Her Work in Her Words (and pictures)

ALeibovitzAnnie Leibovitz may be known best to some for her fashion, music, and art photography, especially her imaginative, staged shoots for Vogue, Vanity Fair, and Rolling Stone. Remember the John and Yoko cover? Leibovitz’s rightfully storied photography career spans almost fifty years. Though her images of famous people are incredible, at times arresting, and often beautiful, her photojournalism and portraits of family and non-famous people command the same modifiers—incredible, arresting, and often beautiful. My recommendation tonight is Annie Leibovitz at Work, published by Random House in 2008. The book’s publication date marks the approximate forty-year anniversary of Leibovitz’s professional photography career.

My favorite thing about this work besides the career and subject-spanning photographs throughout, of course, has to be the way in which Leibovitz narrates her own life and career in parallel with larger domestic and international events. An artist’s detailing of her own career and life could be masturbatory, self-congratulating, or saccharine; however, Leibovitz’s work tends to read like a series of recollections that parallel an artist’s journey through post-1968 America. We feel the grim reality set in after the “Summer of Love,” we see the rise of New Journalism, the terror of Kent State, and the Nixon-monster all within the prologue and the first chapter. The remaining 208 pages take the reader through some of Leibovitz’s favorite subjects, topics, and themes. The book effortlessly moves through discussions of craft, techniques, and her experiences on shoots.

In “War,” Leibovitz explains her early initiation into photographing people in the armed services. Her family lived at Clark Air Base in the Philippines, and despite her conflicted feelings about the Vietnam War, the young Annie “felt at ease taking their [the soldiers’] pictures.” The chapter also discusses her experiences in 1982 during the Israeli invasion of Lebanon, and her shock at the way photographic setting were altered to make a better image. So much for objectivity, eh? Most of the chapter details her experiences photographing people during the Bosnian War. Leibovitz writes quite candidly about her own inexperience as a photojournalist before arriving in Sarajevo in 1993. Her account manages to live up to her desire to bear witness as the narrating “I” turns into a report about the lives and deaths of others. The chapter ends, after a brief discussion of her 1994 return to Sarajevo and journey to Rwanda to report on the genocide, “The violence had finally ended a month before I had arrived. There was nothing left to do but record the evidence.”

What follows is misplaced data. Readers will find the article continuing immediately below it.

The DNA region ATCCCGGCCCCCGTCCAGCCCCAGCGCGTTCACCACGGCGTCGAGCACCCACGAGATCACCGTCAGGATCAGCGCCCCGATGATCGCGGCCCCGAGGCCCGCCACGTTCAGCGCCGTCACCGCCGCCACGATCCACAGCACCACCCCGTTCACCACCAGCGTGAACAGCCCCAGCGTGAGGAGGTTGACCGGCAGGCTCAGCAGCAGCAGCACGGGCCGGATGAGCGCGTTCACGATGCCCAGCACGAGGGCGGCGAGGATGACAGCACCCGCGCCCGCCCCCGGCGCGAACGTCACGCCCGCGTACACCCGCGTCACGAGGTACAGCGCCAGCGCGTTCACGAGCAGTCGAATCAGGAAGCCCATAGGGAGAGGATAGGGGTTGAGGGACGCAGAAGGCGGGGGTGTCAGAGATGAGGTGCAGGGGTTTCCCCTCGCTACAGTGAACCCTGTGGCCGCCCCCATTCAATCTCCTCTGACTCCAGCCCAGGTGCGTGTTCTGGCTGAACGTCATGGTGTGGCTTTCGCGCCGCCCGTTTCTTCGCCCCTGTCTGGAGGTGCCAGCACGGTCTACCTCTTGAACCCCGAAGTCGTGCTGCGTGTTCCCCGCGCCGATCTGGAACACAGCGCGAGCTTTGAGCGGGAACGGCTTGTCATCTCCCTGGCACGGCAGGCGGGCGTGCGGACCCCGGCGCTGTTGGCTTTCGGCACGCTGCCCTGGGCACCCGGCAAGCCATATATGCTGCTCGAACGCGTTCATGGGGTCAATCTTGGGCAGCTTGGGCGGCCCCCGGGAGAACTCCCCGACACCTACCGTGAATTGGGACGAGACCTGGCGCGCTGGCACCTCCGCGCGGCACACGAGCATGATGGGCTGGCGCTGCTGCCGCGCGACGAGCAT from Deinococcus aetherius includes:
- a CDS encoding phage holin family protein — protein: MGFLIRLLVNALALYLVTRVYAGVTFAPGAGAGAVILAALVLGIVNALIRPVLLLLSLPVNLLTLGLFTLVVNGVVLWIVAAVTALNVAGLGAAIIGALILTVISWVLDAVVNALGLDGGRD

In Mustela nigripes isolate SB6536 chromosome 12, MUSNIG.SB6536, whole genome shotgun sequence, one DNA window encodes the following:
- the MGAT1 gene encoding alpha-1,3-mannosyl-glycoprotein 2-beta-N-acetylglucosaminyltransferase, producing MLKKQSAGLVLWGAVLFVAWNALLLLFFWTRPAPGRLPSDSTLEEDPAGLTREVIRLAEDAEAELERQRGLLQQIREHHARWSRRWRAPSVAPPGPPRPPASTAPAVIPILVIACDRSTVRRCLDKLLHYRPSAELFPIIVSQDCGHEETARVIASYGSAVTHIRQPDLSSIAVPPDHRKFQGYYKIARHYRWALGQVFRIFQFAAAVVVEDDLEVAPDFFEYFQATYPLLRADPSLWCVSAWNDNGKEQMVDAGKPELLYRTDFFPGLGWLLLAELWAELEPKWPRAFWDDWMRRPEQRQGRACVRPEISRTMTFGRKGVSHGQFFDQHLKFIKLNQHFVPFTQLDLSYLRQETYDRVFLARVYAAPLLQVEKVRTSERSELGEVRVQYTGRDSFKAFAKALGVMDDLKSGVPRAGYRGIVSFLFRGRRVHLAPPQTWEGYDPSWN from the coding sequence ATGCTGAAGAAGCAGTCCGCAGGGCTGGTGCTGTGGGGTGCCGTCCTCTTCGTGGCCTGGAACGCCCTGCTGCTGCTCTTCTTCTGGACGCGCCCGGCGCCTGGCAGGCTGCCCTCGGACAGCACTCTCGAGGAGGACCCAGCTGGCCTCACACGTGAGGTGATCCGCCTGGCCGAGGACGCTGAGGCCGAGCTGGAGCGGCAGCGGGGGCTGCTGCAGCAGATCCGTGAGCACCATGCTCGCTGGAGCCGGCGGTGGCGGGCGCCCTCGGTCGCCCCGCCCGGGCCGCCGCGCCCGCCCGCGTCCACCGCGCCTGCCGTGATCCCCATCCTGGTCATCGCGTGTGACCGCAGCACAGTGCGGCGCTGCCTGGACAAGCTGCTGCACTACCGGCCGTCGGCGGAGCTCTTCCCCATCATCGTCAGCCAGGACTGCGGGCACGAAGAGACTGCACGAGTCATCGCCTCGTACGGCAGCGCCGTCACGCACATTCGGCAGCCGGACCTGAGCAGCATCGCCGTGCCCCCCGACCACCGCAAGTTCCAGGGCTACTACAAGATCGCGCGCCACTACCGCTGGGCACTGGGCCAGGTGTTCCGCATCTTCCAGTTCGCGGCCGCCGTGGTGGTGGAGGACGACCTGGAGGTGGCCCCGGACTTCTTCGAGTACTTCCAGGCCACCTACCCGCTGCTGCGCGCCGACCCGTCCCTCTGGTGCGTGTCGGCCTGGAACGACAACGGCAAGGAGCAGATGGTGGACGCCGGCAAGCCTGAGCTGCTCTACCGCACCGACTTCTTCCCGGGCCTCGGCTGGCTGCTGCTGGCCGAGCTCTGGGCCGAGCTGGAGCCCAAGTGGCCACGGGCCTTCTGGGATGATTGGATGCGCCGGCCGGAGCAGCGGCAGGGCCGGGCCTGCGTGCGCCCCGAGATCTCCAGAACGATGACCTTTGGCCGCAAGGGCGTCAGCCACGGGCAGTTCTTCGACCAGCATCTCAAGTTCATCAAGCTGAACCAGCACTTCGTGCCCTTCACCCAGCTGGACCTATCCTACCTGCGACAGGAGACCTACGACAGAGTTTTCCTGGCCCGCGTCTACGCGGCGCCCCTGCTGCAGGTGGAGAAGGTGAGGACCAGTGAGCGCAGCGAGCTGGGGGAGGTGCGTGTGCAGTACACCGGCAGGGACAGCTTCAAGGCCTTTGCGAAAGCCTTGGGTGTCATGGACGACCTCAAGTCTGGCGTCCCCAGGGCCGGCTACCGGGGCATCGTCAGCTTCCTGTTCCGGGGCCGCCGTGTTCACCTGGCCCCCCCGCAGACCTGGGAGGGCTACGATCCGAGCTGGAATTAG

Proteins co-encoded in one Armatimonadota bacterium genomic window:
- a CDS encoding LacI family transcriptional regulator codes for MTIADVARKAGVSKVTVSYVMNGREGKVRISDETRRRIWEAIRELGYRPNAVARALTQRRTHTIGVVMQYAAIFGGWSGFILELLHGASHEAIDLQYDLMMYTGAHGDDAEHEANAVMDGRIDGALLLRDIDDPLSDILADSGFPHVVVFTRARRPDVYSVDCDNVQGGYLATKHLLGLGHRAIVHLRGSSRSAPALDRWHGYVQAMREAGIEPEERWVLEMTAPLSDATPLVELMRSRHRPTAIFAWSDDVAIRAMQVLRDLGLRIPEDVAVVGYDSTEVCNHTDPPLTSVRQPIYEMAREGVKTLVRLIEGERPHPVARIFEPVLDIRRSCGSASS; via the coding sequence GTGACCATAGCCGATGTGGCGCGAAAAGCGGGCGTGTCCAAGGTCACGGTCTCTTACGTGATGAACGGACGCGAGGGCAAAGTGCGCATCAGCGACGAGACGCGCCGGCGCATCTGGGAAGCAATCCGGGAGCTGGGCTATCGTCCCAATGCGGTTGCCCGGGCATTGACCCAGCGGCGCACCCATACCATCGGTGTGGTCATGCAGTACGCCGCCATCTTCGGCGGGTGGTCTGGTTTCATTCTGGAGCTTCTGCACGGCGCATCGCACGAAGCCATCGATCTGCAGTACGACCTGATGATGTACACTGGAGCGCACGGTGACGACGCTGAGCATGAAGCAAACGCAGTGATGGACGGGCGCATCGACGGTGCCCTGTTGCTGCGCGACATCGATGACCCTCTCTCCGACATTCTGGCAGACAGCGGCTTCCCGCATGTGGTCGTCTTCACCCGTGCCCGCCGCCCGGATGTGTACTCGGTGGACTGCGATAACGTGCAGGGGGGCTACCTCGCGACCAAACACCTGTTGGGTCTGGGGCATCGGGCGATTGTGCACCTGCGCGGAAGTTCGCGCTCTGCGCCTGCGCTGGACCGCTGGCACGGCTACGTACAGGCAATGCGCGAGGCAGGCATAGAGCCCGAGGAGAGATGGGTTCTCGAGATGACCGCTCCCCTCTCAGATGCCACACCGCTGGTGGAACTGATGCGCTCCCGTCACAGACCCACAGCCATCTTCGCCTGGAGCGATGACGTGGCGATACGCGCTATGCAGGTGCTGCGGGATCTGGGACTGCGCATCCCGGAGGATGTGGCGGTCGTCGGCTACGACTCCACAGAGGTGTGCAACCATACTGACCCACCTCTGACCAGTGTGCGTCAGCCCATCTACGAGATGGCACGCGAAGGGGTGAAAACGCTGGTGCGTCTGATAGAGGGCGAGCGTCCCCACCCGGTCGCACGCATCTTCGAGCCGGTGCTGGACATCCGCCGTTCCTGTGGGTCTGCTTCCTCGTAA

For those readers who are interested in Leibovitz’s Hollywood, fashion, and staged photography, the book showcases and spins yarns about plenty of that, too. There are also wonderful pieces of writing about Susan Sontag, Patti Smith, and the process of photographing dancers and athletes. Her photographs of Evander Holyfield and Baryshnikov, for example, are rich examples of portraiture. The book has much to offer in its visuals and narration, and the artist makes an excellent guide through her craft and career in her own words.

Annie D’Orazio is so sorry that her CBC post is late today! She hopes that you have enjoyed it and that you will read this book. There are pictures of Burroughs and the Queen of England in it. In one book. For real. You can follow her on twitter. She usually contributes about comic books, but she was compelled to talk about another Annie this week.

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